Automakers and power companies have talked for years about the day when electric cars could work together with the smart grid by charging only during off-peak times and even giving energy in their batteries back to the grid. These are innovations that would allow electricity producers to better forecast demand, set power rates, and offer incentives for people to charge up their EVs at off-hours.
For the first time, we'll get to see how this plays out in the real world—sort of—now that GM and OnStar are teaming up to launch the first real-world pilot of smart grid solutions for EVs. Hundreds of regional utility employees in Raleigh, NC will start Chevy Volts everyday, all as part of an effort to gather real-time data on how EVs affect the grid.
The pilot will use OnStar's Advanced Telematics Operations Management System (ATOMS) to remotely offer utilities information about a vehicle's overall charge level and charging history (time and location)—without having the Volt connect to a charge point. Ideally, this will give local utilities more insight into how they should set electricity rates, when peak demand will occur, and where the ideal spots for charging infrastructure are located.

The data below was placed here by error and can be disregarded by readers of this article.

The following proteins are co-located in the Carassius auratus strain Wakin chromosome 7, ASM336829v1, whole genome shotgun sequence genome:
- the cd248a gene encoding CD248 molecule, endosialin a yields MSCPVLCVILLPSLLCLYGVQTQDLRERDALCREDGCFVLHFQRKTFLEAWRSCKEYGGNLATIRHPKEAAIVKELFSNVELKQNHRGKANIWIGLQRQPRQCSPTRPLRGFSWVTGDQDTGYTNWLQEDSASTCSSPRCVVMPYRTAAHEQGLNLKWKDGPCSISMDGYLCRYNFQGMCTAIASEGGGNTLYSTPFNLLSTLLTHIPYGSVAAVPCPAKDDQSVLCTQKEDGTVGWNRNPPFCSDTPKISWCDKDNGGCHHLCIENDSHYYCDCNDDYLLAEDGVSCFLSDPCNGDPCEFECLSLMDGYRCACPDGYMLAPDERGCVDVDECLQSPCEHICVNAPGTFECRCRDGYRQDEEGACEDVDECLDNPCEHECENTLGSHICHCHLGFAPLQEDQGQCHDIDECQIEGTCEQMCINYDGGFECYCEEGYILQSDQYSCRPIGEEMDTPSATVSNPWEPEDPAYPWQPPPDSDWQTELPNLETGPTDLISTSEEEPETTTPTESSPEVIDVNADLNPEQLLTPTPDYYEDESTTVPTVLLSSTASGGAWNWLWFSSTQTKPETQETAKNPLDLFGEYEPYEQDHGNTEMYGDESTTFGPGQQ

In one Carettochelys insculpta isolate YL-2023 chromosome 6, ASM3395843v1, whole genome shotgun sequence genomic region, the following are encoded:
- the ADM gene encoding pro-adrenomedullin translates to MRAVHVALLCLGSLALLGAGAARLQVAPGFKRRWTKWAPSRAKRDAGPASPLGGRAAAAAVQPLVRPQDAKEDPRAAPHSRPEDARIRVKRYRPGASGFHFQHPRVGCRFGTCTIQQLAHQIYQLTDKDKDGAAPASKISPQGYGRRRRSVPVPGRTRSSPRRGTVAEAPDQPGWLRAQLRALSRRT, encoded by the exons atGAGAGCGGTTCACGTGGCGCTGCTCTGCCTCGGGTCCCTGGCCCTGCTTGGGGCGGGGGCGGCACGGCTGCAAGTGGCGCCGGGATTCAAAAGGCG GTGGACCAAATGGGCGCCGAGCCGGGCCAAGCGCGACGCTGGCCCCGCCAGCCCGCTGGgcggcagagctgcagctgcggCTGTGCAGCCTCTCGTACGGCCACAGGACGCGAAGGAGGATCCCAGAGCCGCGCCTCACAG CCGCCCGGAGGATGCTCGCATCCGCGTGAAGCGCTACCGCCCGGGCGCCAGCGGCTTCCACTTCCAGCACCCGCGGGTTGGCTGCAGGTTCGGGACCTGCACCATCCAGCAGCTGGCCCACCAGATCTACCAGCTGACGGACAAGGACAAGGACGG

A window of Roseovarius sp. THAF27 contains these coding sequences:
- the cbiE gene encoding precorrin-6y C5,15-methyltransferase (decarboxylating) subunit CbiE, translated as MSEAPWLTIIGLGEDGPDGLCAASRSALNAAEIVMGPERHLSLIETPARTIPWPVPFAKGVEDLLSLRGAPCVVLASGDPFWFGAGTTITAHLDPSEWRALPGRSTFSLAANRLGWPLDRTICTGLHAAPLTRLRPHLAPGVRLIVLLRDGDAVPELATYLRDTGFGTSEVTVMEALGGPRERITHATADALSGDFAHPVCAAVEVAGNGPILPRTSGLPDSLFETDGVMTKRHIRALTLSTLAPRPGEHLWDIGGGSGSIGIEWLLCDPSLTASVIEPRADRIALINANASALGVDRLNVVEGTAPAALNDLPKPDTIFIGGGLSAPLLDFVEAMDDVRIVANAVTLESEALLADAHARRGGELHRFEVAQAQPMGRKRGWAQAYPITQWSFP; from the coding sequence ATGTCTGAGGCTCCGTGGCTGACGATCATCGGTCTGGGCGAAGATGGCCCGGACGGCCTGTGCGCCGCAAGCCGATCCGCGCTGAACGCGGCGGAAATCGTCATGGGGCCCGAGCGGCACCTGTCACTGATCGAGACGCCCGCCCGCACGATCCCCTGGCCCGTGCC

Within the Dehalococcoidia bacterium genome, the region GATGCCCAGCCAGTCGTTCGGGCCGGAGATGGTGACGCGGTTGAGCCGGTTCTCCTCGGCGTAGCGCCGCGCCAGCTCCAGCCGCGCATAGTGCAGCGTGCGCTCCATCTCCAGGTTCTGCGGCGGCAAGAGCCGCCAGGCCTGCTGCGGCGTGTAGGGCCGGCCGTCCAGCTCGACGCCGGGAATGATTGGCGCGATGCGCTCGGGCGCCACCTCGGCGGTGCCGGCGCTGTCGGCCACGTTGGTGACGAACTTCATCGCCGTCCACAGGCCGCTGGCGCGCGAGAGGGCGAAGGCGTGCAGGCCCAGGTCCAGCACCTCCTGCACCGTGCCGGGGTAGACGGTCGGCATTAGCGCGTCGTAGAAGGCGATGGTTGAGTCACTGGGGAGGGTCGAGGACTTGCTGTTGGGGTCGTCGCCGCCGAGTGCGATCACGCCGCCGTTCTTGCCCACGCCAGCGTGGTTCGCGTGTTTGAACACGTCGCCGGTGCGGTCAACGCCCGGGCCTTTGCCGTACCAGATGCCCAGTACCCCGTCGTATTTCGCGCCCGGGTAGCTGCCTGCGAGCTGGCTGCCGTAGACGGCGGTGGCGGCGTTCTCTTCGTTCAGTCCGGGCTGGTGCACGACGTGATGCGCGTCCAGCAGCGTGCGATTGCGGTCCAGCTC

OnStar's system will also allow utilities to offer discounts to encourage Volt drivers to charge when electricity demand is lowest (usually in the early morning). The pilot should provide better information on when real-world drivers want to charge up—and how much of a difference discounts make.
GM hasn't revealed when its technology will move out of the pilot stage. And eventually, we may see utilities implementing two-way EV-to-grid communications networks, with charge stations that can both juice up EVs and send power from EV batteries to the grid during peak demand periods. But first, there have to be some actual EVs on the road—when was the last time you saw one cruising down your street?
[Image: Flickr user NRMAdriversseat]